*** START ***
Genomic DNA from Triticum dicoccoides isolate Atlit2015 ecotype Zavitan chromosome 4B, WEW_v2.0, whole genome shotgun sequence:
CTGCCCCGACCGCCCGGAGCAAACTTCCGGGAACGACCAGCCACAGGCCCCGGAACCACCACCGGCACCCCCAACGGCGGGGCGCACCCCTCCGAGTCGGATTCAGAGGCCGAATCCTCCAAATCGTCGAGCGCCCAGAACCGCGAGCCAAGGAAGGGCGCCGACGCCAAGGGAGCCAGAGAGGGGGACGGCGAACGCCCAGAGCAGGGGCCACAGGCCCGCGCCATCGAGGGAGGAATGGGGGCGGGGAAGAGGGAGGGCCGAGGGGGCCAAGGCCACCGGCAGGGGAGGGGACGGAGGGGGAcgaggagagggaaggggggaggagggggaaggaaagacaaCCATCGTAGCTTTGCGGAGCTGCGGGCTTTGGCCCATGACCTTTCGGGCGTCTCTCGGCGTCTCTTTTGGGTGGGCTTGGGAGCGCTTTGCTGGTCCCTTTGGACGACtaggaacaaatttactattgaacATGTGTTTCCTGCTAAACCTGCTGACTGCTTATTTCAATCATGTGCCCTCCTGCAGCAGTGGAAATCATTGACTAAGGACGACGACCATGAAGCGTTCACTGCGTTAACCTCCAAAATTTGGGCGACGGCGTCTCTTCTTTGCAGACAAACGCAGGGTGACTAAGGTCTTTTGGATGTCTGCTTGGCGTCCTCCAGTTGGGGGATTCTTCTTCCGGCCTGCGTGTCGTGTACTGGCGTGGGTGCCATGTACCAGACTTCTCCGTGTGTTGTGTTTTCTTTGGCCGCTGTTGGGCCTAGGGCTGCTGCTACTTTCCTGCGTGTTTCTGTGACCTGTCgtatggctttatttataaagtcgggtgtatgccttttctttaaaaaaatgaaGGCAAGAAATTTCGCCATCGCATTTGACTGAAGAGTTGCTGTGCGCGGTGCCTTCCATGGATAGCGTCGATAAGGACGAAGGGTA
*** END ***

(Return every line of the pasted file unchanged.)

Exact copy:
Genomic DNA from Triticum dicoccoides isolate Atlit2015 ecotype Zavitan chromosome 4B, WEW_v2.0, whole genome shotgun sequence:
CTGCCCCGACCGCCCGGAGCAAACTTCCGGGAACGACCAGCCACAGGCCCCGGAACCACCACCGGCACCCCCAACGGCGGGGCGCACCCCTCCGAGTCGGATTCAGAGGCCGAATCCTCCAAATCGTCGAGCGCCCAGAACCGCGAGCCAAGGAAGGGCGCCGACGCCAAGGGAGCCAGAGAGGGGGACGGCGAACGCCCAGAGCAGGGGCCACAGGCCCGCGCCATCGAGGGAGGAATGGGGGCGGGGAAGAGGGAGGGCCGAGGGGGCCAAGGCCACCGGCAGGGGAGGGGACGGAGGGGGAcgaggagagggaaggggggaggagggggaaggaaagacaaCCATCGTAGCTTTGCGGAGCTGCGGGCTTTGGCCCATGACCTTTCGGGCGTCTCTCGGCGTCTCTTTTGGGTGGGCTTGGGAGCGCTTTGCTGGTCCCTTTGGACGACtaggaacaaatttactattgaacATGTGTTTCCTGCTAAACCTGCTGACTGCTTATTTCAATCATGTGCCCTCCTGCAGCAGTGGAAATCATTGACTAAGGACGACGACCATGAAGCGTTCACTGCGTTAACCTCCAAAATTTGGGCGACGGCGTCTCTTCTTTGCAGACAAACGCAGGGTGACTAAGGTCTTTTGGATGTCTGCTTGGCGTCCTCCAGTTGGGGGATTCTTCTTCCGGCCTGCGTGTCGTGTACTGGCGTGGGTGCCATGTACCAGACTTCTCCGTGTGTTGTGTTTTCTTTGGCCGCTGTTGGGCCTAGGGCTGCTGCTACTTTCCTGCGTGTTTCTGTGACCTGTCgtatggctttatttataaagtcgggtgtatgccttttctttaaaaaaatgaaGGCAAGAAATTTCGCCATCGCATTTGACTGAAGAGTTGCTGTGCGCGGTGCCTTCCATGGATAGCGTCGATAAGGACGAAGGGTA